Six years ago I had an accident on a walking holiday where my hooks attached themselves to each other.  I hit the ground at speed face first, breaking teeth and injuring my shoulder.   It cost me plenty in emergency dentist bills but I was grateful it wasn’t worse.  The day before I was at the top of Malham Cove, in Yorkshire and I dread to think what the outcome would have been had the accident happened there.  I thought the whole incident was a fluke as I’ve been a serious walker for over 40 years.  I accepted, mainly due to the teasing of others, that somehow I walk differently to other people.   I got rid of those boots, and bought others - a different make, still with hooks. I walk a few days every week, nothing major as I’m nearing 70 but depending on the terrain anything from 4- 10 miles at time.  

Moving on to my point.  I had a similar accident yesterday.  Walking with my husband less than a mile from home.  Again my lace or hook on one boot attached itself to the other…. The speed at which you fall is far greater than when you trip or stumble on uneven ground.  I was on a pavement, so landed hard on my face. Luckily this time I didn’t damage my teeth This time it was my forehead, nose, shoulder, hands and knees.   As my husband was with me he expressed his amazement at the suddenness of it all, whereas before, he thought like everyone else, that  it was me being careless.  

Needless to say this has changed how I feel about hooks on boots.  No longer was it a fluke, for it to happen twice is telling me that it’s a problem.   Only through researching for new boots have I come across other people here and overseas who’ve had similar accidents.  Hearing this has made me realise that it’s worse than I first realised.   This isn’t just walkers, it’s people wearing safety boots at work.  There’s even a company who have a campaign to get these hooks banned.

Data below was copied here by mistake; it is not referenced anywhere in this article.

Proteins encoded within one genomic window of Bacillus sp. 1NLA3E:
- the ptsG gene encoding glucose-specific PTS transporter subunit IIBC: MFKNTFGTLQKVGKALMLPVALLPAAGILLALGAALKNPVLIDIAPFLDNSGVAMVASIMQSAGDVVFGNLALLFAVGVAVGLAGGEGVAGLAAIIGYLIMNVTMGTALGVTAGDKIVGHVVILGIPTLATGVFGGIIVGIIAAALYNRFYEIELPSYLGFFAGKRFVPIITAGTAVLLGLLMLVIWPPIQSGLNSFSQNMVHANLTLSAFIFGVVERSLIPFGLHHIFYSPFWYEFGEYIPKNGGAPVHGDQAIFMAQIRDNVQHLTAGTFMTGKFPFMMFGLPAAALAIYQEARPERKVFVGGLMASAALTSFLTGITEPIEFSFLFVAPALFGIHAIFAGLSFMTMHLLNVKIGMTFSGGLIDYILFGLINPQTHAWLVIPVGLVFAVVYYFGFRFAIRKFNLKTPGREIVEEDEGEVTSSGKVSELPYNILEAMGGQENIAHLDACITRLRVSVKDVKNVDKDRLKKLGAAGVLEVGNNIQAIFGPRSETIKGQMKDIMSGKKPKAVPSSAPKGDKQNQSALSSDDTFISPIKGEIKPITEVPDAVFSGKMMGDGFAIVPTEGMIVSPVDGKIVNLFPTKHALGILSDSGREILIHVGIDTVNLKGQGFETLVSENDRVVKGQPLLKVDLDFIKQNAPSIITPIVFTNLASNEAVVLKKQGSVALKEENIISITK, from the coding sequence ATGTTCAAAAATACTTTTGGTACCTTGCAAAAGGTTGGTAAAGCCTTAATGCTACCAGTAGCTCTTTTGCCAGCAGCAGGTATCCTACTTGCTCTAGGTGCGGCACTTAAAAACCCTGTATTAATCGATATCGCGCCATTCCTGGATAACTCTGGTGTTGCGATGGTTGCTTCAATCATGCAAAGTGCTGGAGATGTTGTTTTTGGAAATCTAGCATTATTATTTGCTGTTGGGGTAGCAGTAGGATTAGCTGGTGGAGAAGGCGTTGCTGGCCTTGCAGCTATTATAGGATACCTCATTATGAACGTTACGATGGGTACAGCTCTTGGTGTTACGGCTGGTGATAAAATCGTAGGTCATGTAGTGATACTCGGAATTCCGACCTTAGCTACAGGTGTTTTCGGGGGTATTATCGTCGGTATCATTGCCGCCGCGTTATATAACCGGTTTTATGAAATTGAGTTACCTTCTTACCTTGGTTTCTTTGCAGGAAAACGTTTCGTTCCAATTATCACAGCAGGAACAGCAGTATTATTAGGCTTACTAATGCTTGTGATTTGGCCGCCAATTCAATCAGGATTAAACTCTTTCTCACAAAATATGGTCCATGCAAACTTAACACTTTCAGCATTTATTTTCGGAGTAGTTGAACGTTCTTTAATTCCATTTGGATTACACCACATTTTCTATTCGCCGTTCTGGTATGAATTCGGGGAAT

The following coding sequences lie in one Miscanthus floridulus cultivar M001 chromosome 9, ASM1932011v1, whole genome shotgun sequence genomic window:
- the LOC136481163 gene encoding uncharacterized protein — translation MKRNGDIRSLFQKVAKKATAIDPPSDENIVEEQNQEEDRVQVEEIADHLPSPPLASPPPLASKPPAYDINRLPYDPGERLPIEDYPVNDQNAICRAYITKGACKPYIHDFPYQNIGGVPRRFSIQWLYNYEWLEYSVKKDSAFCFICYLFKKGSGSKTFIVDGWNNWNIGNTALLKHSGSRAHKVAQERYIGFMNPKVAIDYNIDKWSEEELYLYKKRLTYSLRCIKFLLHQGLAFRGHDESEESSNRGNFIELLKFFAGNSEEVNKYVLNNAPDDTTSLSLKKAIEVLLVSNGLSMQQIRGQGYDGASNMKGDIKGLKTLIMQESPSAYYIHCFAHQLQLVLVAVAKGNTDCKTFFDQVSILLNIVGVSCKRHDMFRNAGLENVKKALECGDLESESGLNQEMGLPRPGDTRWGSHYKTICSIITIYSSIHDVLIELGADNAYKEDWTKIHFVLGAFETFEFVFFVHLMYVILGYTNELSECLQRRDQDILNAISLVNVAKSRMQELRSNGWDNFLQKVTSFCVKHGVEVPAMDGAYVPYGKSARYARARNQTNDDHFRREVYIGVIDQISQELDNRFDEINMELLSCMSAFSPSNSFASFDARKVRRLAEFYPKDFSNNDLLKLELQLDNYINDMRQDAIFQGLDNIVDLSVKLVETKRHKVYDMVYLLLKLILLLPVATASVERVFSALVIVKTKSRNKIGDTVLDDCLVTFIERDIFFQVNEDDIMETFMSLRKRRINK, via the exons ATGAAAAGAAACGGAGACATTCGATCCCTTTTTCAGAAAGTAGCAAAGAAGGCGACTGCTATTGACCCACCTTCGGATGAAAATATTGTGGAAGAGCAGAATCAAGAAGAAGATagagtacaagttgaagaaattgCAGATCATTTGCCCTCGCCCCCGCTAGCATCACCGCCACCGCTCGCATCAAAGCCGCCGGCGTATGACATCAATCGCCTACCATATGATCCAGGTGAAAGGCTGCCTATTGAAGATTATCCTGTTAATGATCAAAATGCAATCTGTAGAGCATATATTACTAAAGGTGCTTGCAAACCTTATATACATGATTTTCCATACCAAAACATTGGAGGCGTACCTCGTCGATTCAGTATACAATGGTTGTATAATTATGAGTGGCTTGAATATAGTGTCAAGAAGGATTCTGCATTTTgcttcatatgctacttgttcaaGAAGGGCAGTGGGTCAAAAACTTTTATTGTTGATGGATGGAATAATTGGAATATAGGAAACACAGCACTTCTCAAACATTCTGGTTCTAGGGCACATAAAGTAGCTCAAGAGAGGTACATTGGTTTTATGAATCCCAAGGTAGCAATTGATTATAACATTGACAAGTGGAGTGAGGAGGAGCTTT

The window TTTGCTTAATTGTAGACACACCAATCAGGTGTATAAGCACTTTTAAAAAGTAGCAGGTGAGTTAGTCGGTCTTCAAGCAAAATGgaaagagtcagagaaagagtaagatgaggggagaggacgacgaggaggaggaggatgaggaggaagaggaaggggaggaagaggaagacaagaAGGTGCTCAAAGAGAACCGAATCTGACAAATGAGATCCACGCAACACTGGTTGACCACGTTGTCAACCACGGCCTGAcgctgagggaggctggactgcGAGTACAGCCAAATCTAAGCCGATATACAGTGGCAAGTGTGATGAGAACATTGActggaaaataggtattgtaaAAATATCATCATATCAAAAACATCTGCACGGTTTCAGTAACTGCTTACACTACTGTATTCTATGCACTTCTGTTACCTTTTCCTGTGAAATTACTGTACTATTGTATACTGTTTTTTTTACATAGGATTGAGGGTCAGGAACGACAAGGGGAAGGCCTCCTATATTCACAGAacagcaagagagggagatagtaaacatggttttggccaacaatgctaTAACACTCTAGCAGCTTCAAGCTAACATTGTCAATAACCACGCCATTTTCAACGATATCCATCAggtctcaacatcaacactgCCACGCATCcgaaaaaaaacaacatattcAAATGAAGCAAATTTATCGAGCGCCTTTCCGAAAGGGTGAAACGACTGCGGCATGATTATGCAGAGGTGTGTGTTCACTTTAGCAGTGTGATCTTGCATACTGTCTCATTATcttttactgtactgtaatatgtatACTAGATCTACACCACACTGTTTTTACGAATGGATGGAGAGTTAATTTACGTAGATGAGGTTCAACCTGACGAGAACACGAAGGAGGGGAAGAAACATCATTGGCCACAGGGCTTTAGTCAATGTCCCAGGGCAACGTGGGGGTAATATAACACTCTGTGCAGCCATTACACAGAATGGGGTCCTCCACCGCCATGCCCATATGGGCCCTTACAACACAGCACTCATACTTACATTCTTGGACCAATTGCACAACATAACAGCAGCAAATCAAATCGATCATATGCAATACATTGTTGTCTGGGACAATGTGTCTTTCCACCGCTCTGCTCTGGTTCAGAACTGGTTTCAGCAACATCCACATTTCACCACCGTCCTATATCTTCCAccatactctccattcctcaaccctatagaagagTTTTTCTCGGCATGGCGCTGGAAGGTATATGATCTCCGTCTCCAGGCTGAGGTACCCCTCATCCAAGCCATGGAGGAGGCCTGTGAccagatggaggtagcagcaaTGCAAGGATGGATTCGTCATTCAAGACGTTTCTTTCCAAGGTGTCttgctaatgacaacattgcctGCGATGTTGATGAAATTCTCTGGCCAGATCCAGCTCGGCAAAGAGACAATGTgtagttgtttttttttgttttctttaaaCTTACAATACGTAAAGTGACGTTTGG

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  • 10 months later...

I am so glad I stumbled (:)) on this discussion. Two weeks ago, wearing hiking boots with hooks as described in other posts, I fell on a trail near my home, broke my shoulder. I have been a runner most of my life and the foothills near my home are tame so I usually just wear running shoes for my hikes. However, the snow had melted and it was sloppy so I decided to wear a pair of boots I recently bought for this kind of weather. I always double knot my running shoes and did so with the boots too. The laces, however, were long. I never once thought about how they could catch on the hooks. I agree with the previous poster who observed that the speed you hit is harder. I have tripped over rocks or slipped on ice running and it was never like this. Until I read these posts I was mystified about how it happened as both shoes were still tied and as I was almost home, the ground was flat and dry. There was nothing to trip over.  How I wish I had worn my running shoes. Had no idea what safety hazards the hooks could be.

Edited by Barb
typo
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  • 2 weeks later...
Michael aka Mac

Hi, I am a Freelance gear reviewer and professional outdoor survival writer.  It is amazing how the two seem to go hand and hand.  When a company comes up with a new innovation, for arguments sake , boot hook eyelet, and it becomes a hit with a certain type of outdoorsman,  other manufactures copy a variation of that technology to use for their own products.  The main problem is that inventions tend to lack foresight, and although the innovation may solve numerous other issues, it is the issues that are not foreseen that eventually popup on the web in the form of a post or review.